Disliking The Boy, the Mole, the Fox and the Horse

The Boy, the Mole, the Fox and the Horse is a cartoon I wasn’t expecting to discuss. A short film adaptation of the 2019 picture book by Charlie Mackesy, it has quite a nice artstyle and got a good deal of critical acclaim when it premiered for Christmas 2022, even winning itself an Oscar and a BAFTA for best short film. But I hadn’t been thinking much about it until I was talking with a friend about some folks online who felt it was a disingenuously “feel-good” kind of film, geared mainly towards voters wanting an overly sentimental cozy cartoon and nothing else from the medium. 

I was rather curious to know for myself, because it seems like a well-intentioned enough work and I didn’t want to dismiss it. Unfortunately, I came out of the other side understanding exactly where the people who criticized it were coming from. I’ve not watched a cartoon in quite some time that I find so unbearably distasteful to my own sensibilities. I had to take breaks every few minutes and psych myself up in order to keep going, in the hope that either I would better resonate with the thing or it would end.

It ended.

Normally, I don’t talk about cartoons I dislike. It’s not happened often that there’s a cartoon I actively don’t enjoy, and I prefer not to dwell on it when it does happen. I don’t get much out of it beyond a lingering sense of frustration for wasting my time thinking about how rubbish it is, when I could’ve been doing anything else.

But I wanted to talk about this, to try and dig into the nub of the matter beyond simply expressing second-hand embarrassment for laughs. Because going by an interview with the book’s author (who also served as the film’s co-writer and co-director), there is a genuine desire to do good.

“We’ve had different forms of hardness, you know, whether it’s pandemic and isolation or whether it’s economic I think everyone’s just feeling exhausted. It seems to me that if we’ve ever needed kindness, we need it now. And I don’t think there’s any human on Earth who couldn’t use a bit more kindness or comfort or hope or a healing. It was lovely to read from people’s messages during the pandemic about the book and I hope that film can do something similar in this time.”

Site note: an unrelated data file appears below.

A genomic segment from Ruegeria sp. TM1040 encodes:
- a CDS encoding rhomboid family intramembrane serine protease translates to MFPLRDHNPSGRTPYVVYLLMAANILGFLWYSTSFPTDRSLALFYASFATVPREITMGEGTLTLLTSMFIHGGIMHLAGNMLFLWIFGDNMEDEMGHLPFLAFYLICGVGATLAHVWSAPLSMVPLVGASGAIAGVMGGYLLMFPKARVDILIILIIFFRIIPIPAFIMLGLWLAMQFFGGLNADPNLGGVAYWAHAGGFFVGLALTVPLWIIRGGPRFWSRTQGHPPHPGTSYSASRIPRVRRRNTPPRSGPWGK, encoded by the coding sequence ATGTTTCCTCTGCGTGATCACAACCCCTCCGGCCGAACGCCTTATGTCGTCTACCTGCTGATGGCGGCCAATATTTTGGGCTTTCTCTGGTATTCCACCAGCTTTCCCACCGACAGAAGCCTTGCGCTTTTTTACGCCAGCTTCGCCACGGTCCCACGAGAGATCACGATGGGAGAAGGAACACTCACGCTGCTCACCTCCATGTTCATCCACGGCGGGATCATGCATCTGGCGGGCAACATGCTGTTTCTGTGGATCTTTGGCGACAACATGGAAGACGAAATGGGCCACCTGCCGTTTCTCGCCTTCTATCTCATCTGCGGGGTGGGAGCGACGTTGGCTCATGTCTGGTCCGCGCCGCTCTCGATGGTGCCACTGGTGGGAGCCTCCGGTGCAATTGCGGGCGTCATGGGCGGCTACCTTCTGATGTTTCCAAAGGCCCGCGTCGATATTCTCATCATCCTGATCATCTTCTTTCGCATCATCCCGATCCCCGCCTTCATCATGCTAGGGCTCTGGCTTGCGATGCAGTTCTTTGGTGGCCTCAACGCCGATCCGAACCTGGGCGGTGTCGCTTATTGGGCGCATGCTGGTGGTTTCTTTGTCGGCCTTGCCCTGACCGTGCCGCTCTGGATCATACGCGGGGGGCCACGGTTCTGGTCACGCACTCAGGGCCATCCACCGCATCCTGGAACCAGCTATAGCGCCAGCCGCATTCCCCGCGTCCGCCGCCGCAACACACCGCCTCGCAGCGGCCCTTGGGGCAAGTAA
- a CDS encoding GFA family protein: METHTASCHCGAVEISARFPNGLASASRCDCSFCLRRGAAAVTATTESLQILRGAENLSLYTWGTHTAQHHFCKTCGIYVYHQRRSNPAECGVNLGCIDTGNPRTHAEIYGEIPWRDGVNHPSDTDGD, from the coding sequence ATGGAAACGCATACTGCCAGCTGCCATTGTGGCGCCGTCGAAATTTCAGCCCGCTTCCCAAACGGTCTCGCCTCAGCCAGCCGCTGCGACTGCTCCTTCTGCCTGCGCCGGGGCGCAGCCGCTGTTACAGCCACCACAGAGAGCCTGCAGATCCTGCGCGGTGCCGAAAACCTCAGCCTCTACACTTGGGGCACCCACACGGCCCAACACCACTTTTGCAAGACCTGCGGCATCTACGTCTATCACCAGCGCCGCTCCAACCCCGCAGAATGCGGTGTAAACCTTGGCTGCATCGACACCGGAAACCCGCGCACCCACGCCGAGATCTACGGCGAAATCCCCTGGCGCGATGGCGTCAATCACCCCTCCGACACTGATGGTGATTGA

-Charlie Mackesy, sourced from https://www.skwigly.co.uk/interview-the-boy-the-mole-the-fox-and-the-horse/

It’s a perfectly understandable and valid desire to create something that could give people hope or comfort, especially during difficult times. I don’t feel comfortable with dismissing that desire out of hand just because it’s a bit corny. I want to respond to how that desire manifested, in a film that’s aesthetically pleasant but did very little for me.

So, to paraphrase hacky stand-up routines of dubious origin, what’s the deal with The Boy, the Mole, the Fox and the Horse?

It’s a short film about a young nameless boy who finds himself lost in the snowy wilderness, desperately searching for home – whatever that is. He soon makes acquaintances with a cake-obsessed mole, and they attempt to find a home for the boy. Along the way, they also meet a fox and a horse, who accompany them on their travels and become dear friends in the process.

The movie is aesthetically pleasing, recreating the book’s thickly outlined, subtly painted characters and portraying some impressively rendered snowscapes in the process. The animation itself wasn’t anything I found remarkable, but there’s a weight and consistency to it that compliments the overall delicate nature of the production. Scenes are allowed to breathe, characters speak in quiet tones, and the score by Isobel Waller-Bridge defaults to a tender piano occasionally backed by an orchestra to create an overall pleasant atmosphere.